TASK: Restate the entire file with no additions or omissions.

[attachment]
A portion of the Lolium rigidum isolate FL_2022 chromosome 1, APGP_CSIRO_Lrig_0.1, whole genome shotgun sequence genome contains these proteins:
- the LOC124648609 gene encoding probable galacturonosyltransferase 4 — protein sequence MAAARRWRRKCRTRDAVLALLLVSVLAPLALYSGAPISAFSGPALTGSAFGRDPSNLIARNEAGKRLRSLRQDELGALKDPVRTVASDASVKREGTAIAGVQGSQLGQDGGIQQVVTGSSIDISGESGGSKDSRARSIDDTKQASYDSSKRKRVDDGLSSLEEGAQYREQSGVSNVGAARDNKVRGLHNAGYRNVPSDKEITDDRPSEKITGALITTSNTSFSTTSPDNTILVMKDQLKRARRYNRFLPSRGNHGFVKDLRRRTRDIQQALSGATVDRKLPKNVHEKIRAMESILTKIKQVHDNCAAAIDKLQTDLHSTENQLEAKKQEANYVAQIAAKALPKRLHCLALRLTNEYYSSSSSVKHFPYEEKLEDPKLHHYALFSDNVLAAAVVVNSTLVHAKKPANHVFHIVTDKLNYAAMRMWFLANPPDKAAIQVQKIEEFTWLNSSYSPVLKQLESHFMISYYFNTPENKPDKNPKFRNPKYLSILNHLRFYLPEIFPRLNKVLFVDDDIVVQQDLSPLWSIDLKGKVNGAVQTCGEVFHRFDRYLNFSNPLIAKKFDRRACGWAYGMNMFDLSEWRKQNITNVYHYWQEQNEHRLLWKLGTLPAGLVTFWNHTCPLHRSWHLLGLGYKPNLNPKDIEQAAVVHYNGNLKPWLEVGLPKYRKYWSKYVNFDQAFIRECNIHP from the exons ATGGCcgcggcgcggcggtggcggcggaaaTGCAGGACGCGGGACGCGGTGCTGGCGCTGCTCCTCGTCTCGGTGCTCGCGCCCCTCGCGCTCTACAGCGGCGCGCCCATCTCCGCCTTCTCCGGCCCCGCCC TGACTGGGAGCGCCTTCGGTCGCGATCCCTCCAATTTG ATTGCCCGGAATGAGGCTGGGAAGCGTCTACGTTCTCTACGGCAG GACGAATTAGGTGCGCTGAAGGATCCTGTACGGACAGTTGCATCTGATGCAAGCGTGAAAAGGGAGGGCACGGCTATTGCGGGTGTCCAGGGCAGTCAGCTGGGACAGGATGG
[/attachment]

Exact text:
A portion of the Lolium rigidum isolate FL_2022 chromosome 1, APGP_CSIRO_Lrig_0.1, whole genome shotgun sequence genome contains these proteins:
- the LOC124648609 gene encoding probable galacturonosyltransferase 4 — protein sequence MAAARRWRRKCRTRDAVLALLLVSVLAPLALYSGAPISAFSGPALTGSAFGRDPSNLIARNEAGKRLRSLRQDELGALKDPVRTVASDASVKREGTAIAGVQGSQLGQDGGIQQVVTGSSIDISGESGGSKDSRARSIDDTKQASYDSSKRKRVDDGLSSLEEGAQYREQSGVSNVGAARDNKVRGLHNAGYRNVPSDKEITDDRPSEKITGALITTSNTSFSTTSPDNTILVMKDQLKRARRYNRFLPSRGNHGFVKDLRRRTRDIQQALSGATVDRKLPKNVHEKIRAMESILTKIKQVHDNCAAAIDKLQTDLHSTENQLEAKKQEANYVAQIAAKALPKRLHCLALRLTNEYYSSSSSVKHFPYEEKLEDPKLHHYALFSDNVLAAAVVVNSTLVHAKKPANHVFHIVTDKLNYAAMRMWFLANPPDKAAIQVQKIEEFTWLNSSYSPVLKQLESHFMISYYFNTPENKPDKNPKFRNPKYLSILNHLRFYLPEIFPRLNKVLFVDDDIVVQQDLSPLWSIDLKGKVNGAVQTCGEVFHRFDRYLNFSNPLIAKKFDRRACGWAYGMNMFDLSEWRKQNITNVYHYWQEQNEHRLLWKLGTLPAGLVTFWNHTCPLHRSWHLLGLGYKPNLNPKDIEQAAVVHYNGNLKPWLEVGLPKYRKYWSKYVNFDQAFIRECNIHP from the exons ATGGCcgcggcgcggcggtggcggcggaaaTGCAGGACGCGGGACGCGGTGCTGGCGCTGCTCCTCGTCTCGGTGCTCGCGCCCCTCGCGCTCTACAGCGGCGCGCCCATCTCCGCCTTCTCCGGCCCCGCCC TGACTGGGAGCGCCTTCGGTCGCGATCCCTCCAATTTG ATTGCCCGGAATGAGGCTGGGAAGCGTCTACGTTCTCTACGGCAG GACGAATTAGGTGCGCTGAAGGATCCTGTACGGACAGTTGCATCTGATGCAAGCGTGAAAAGGGAGGGCACGGCTATTGCGGGTGTCCAGGGCAGTCAGCTGGGACAGGATGG